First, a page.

Nationwide Teen Xanax Misuse Trending Upward
Question: What’s a palindrome that starts with “X” and often ends with addiction?
Xanax has been available by prescription in the U.S. for more than 35 years. Although the misuse of this potent drug has always been a possibility, some health care professionals are concerned that it may be enjoying an upsurge in popularity among teenagers.
What Does Xanax Do?
Xanax, which is the brand name for the prescription drug alprazolam, is part of a class of tranquilizer medications known as benzodiazepines (or benzos for short). Generally packaged in strips that are split into blocks (or bars), Xanax suppresses the neurotransmitters that cause fear while enhancing the release of dopamine, which helps regulate the brain’s “reward and pleasure” center. The drug targets a person’s central nervous system to produce a calming, slightly euphoric effect.
Only about 3.6 percent of eighth-, tenth-, and twelfth-graders admitted to misusing tranquilizers in the previous year, and just 1.4 percent claimed to have done so in the previous month. Xanax is one of the most commonly-misused tranquilizers because it is frequently prescribed for anxiety or panic disorders.
However, some teen addiction practitioners say they have been seeing a rise in Xanax misuse among adolescents recently. Sharon Levy, who works at Boston Children’s Hospital as the director of adolescent addiction treatment, told The Huffington Post:
“Adolescent benzo use has skyrocketed and more kids are being admitted to hospitals for benzo withdrawal because the seizures are so dangerous. We see things first. So I’m not surprised that the spike in Xanax use isn’t reflected in national data yet.”
While some teens misuse the Xanax that they are prescribed for various conditions, others obtain the drug from their parents’ medicine cabinets or from black market sources. It is also common to find adolescents mixing Xanax with alcohol, heroin, or other substances to enhance their euphoria.
An Illusion of Safety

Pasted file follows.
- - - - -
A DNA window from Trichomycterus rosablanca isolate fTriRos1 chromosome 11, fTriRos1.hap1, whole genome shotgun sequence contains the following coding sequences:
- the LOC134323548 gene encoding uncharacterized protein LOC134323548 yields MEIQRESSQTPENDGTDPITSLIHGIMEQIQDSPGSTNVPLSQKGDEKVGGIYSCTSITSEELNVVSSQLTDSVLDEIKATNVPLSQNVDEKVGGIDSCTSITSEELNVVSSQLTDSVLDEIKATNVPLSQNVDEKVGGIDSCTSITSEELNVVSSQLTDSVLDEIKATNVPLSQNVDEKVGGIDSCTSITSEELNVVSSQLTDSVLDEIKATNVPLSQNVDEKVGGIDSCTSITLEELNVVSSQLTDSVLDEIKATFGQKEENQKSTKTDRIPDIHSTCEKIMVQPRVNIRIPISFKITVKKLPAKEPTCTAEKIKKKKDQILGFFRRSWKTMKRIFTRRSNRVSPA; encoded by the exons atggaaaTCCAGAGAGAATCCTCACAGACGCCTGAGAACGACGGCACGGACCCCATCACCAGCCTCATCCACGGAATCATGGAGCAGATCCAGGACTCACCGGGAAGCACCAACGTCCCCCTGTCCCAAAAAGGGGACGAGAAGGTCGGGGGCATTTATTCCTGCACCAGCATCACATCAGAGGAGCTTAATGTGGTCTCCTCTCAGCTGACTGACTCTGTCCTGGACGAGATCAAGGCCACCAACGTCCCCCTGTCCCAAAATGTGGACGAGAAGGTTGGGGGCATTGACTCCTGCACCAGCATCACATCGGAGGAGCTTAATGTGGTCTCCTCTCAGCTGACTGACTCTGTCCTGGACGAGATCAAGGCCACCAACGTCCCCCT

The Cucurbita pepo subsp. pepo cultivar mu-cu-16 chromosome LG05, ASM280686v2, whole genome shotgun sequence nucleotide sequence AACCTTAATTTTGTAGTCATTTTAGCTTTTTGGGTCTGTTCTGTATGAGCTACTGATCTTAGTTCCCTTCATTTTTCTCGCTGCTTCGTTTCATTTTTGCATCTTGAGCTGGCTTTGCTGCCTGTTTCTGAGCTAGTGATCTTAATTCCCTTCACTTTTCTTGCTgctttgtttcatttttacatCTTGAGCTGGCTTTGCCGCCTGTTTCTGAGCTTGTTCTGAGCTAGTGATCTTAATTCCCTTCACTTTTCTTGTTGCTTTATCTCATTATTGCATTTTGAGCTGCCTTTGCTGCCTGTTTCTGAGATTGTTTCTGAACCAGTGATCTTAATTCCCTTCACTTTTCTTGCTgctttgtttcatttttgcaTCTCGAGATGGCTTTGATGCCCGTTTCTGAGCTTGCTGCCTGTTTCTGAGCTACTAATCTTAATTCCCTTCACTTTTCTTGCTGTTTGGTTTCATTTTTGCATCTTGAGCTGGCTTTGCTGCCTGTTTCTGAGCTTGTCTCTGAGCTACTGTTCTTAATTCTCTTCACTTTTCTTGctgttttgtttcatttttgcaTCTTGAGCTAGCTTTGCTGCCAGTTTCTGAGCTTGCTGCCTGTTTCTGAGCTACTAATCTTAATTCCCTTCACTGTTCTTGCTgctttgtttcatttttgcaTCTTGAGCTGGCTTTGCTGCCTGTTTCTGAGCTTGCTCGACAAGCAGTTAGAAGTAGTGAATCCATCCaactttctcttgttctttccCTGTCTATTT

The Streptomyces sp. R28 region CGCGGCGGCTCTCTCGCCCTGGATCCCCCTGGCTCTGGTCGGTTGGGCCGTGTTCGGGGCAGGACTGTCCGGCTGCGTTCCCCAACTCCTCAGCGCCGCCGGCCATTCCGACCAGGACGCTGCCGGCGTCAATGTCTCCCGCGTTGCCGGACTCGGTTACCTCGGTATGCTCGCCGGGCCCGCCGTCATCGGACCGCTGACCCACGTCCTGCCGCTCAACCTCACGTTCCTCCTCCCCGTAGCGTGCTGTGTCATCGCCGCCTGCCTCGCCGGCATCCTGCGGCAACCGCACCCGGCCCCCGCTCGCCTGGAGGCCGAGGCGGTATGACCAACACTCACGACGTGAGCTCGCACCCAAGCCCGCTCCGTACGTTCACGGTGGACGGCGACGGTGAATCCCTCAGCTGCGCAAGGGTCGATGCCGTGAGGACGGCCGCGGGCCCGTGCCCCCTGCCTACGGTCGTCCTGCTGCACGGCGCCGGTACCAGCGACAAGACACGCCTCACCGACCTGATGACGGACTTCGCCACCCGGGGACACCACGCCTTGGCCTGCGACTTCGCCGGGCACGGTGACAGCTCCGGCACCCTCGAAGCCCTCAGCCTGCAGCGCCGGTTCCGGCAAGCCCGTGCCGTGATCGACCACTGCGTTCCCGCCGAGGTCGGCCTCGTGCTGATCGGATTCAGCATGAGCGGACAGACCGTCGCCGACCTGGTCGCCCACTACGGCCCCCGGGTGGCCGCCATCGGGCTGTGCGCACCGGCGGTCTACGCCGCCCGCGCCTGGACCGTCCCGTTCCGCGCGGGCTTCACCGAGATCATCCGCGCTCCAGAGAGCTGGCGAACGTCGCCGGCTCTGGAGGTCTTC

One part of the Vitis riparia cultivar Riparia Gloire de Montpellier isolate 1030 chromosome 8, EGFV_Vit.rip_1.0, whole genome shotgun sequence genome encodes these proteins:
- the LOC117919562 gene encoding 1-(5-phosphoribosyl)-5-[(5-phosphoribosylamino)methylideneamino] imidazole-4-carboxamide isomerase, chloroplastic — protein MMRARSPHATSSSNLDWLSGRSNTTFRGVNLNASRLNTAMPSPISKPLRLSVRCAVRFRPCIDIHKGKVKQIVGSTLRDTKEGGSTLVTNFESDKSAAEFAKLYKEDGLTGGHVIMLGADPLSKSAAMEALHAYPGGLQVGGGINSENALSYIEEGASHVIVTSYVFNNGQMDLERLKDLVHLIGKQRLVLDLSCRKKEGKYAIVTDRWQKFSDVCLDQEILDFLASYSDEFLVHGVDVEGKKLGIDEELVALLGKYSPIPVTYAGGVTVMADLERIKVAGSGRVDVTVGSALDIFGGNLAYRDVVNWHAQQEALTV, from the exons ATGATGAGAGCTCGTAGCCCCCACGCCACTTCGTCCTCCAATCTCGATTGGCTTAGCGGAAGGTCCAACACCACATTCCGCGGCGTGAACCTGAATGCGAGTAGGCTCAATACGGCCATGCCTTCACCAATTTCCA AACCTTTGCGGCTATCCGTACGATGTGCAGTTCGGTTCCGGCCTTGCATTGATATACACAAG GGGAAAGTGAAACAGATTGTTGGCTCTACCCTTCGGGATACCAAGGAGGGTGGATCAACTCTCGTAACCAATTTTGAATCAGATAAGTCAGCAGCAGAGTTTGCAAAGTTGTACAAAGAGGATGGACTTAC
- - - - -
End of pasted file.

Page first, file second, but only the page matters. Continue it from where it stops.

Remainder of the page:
Many perceive Xanax to be “safe” to consume, especially compared to other substances like opioid medications or illicit drugs. Some teenagers take Xanax not necessarily to “get high,” but to calm themselves down and “feel normal.”
The problem is, Xanax use can lead to dependence in teens just like opioids and other drugs can. Moreover, while opioid withdrawal can be treated with methadone or some other medications, there are no corresponding drugs that can address Xanax withdrawal symptoms. And if the user is weaned off Xanax too rapidly or tries to stop “cold turkey,” he or she can suffer violent seizures that are sometimes fatal.
Symptoms and Responses
Parents who are worried about their teenagers misusing Xanax should be watchful for the following symptoms:
- Drowsiness or dizziness
- Slurred speech or blurred vision
- Muscle weakness or poor coordination
- Difficulty concentrating or remembering things
- Confusion or poor judgment
- Trouble breathing or gastrointestinal challenges
As with other drugs, Xanax dependence is also characterized by sudden changes in mood, gradual withdrawal from friends or social activities and more risk-taking behavior. Withdrawal signs may include insomnia, increased heart rate, tremors, excessive sweating and even hallucinations or seizures.
If you see these signs, you should confront your teen and consider seeking professional help immediately. With a treatment plan made up of individual therapy, group support sessions, family counseling and/or mental health care, teens can steadily wean themselves off of Xanax and remain sober as they grow into adulthood.
While Xanax misuse is not at epidemic levels among adolescents, there are signs that teenagers may be turning to benzodiazepines more this school year than in the past. So it is essential for parents to monitor their teens (and their own supply of Xanax if applicable) to ensure that their children do not become dependent on this powerful tranquilizer.
If your teenager is misusing Xanax, contact us for help today.
Medical Disclaimer: Next Generation Village aims to improve the quality of life for people struggling with a substance use or mental health disorder with fact-based content about the nature of behavioral health conditions, treatment options, and their related outcomes. We publish material that is researched, cited, edited and reviewed by licensed medical professionals. The information we provide is not intended to be a substitute for professional medical advice, diagnosis or treatment. It should not be used in place of the advice of your physician or other qualified healthcare provider.